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Now that the United States is eliminated, who should you root for at the World Cup?

The hopes and dreams of the United States men’s national team came to an end on Saturday, as the USMNT was knocked out of the World Cup with a 3-1 loss to the Netherlands.

If you are a supporter of the USMNT, the end of their run does not mean your rooting interests have to draw to a close. There is a lot of incredible soccer left to be played, and as such, it might be time to find a new team to follow for the next few weeks.

If you are having trouble coming up with a nation to support, we have you covered. Here are some suggestions.

The team that knocked the US out: The Netherlands

For some, there is honor and glory in seeing a team that eliminated your nation go on to glory.

If that sounds like you, then supporting the Netherlands might be the move.

What might sweeten the deal? The fact that they have never won the World Cup. Despite appearing in three World Cup Finals — most recently in 2010 — they have never claimed soccer’s ultimate prize.

The biggest underdogs left: Australia

If you are reading this, you are likely a USMNT fan, which means you are already familiar with rooting for an underdog.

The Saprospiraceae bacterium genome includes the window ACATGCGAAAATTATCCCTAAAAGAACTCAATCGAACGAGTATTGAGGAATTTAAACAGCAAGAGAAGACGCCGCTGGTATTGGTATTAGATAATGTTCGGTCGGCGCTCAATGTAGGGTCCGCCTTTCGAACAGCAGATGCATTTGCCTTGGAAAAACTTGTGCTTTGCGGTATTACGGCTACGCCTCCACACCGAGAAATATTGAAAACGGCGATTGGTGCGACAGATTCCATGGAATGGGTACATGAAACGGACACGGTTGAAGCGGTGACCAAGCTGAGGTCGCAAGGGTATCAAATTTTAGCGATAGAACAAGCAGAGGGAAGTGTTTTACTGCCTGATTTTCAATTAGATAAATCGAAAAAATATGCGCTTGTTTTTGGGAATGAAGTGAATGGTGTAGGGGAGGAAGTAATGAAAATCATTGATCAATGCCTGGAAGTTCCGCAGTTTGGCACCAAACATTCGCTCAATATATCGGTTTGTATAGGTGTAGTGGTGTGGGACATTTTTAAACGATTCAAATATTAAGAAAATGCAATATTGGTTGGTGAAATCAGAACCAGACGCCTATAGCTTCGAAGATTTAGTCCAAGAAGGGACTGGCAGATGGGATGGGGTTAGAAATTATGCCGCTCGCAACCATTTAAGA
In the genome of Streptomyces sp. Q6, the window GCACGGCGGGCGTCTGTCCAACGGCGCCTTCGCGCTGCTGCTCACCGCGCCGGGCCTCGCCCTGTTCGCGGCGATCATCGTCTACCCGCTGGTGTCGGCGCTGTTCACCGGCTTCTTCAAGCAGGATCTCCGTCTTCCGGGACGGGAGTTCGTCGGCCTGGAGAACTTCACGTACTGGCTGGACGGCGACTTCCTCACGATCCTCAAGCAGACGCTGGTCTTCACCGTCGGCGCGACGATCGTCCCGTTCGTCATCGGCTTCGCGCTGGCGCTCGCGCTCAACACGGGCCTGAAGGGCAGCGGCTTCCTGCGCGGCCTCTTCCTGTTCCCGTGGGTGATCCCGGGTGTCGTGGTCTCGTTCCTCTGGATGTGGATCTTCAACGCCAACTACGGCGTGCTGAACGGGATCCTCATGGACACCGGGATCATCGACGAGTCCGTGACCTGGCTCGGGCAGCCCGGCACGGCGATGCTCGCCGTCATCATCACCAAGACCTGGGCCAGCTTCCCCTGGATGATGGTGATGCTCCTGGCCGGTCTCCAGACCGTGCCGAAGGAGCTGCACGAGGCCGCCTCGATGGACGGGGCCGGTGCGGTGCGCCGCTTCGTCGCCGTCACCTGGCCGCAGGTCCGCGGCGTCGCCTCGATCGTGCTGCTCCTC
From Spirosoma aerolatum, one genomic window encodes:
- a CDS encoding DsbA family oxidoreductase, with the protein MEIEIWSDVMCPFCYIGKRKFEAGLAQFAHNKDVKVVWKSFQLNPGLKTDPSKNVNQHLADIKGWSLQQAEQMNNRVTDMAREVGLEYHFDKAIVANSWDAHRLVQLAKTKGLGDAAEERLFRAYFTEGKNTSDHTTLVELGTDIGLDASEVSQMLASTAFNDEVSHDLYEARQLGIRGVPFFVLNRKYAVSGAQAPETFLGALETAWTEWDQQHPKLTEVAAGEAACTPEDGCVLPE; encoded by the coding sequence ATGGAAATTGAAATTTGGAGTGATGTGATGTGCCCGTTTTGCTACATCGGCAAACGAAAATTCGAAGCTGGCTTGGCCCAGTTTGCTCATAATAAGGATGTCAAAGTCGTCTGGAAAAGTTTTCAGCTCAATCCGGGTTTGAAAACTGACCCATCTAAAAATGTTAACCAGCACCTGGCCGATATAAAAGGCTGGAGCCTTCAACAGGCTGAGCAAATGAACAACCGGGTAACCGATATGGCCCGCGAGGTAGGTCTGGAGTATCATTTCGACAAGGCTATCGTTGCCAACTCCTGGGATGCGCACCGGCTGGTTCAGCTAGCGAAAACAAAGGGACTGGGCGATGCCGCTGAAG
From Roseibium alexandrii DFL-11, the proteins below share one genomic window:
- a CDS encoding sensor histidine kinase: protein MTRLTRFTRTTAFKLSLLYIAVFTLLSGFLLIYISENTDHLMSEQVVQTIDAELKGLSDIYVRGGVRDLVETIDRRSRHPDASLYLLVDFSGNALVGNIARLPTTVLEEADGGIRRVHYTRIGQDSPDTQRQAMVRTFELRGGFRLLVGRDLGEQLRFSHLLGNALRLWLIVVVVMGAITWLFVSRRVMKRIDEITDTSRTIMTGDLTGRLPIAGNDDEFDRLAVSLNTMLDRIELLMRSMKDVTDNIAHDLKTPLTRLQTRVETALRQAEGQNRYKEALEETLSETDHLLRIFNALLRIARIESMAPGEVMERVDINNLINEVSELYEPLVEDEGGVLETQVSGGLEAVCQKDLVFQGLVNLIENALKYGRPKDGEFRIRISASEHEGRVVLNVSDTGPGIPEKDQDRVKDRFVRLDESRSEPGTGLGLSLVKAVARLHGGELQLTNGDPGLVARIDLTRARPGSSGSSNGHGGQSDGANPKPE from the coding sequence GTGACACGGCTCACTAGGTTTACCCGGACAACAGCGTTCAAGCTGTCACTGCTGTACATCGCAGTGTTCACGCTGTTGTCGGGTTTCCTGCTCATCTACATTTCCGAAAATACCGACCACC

If that sounds like you, then it’s time to root for the Socceroos.

Australia faced a difficult path to the World Cup, having to work through a playoff just to make it to Qatar. But having qualified for the World Cup, they advanced out of group play thanks to a pair of 1-0 victories in their final two matches in Group D.

Their reward? A date with Lionel Messi and Argentina, one of the favorites heading into the World Cup to win it all. In that match they will be perhaps the ultimate underdogs.

But if rooting for an underdog is something you love to do, then the Socceroos are your new team. They enter the round of 16 as the lowest-ranked team left according to FIFA’s rankings.

There is one caveat to this, however. Argentina and Australia square off on Saturday, and by the time you are reading this, Australia may have been eliminated. If you are still looking for an underdog, then South Korea is the next selection, given their own FIFA ranking.

A legend chasing the impossible dream: Lionel Messi and Argentina

Speaking of Argentina, if storylines are a driving force behind your rooting interests, then throwing your support behind Lionel Messi’s quest for a World Cup should draw your attention.

While Messi’s legacy in the sporting world is solidified regardless of how Argentina fares in the World Cup, the living legend is playing in his last World Cup, having yet to hoist the trophy. He confirmed that back in October, and talked about the “anxiety and nerves” of playing in his final World Cup.

While Argentina got out to a slow start in group play, losing to Saudi Arabia in stunning fashion, they still emerged as the winners of their group, thanks to a pair of 2-0 wins. The first came against Mexico, and the second against Poland saw Argentina win Group C.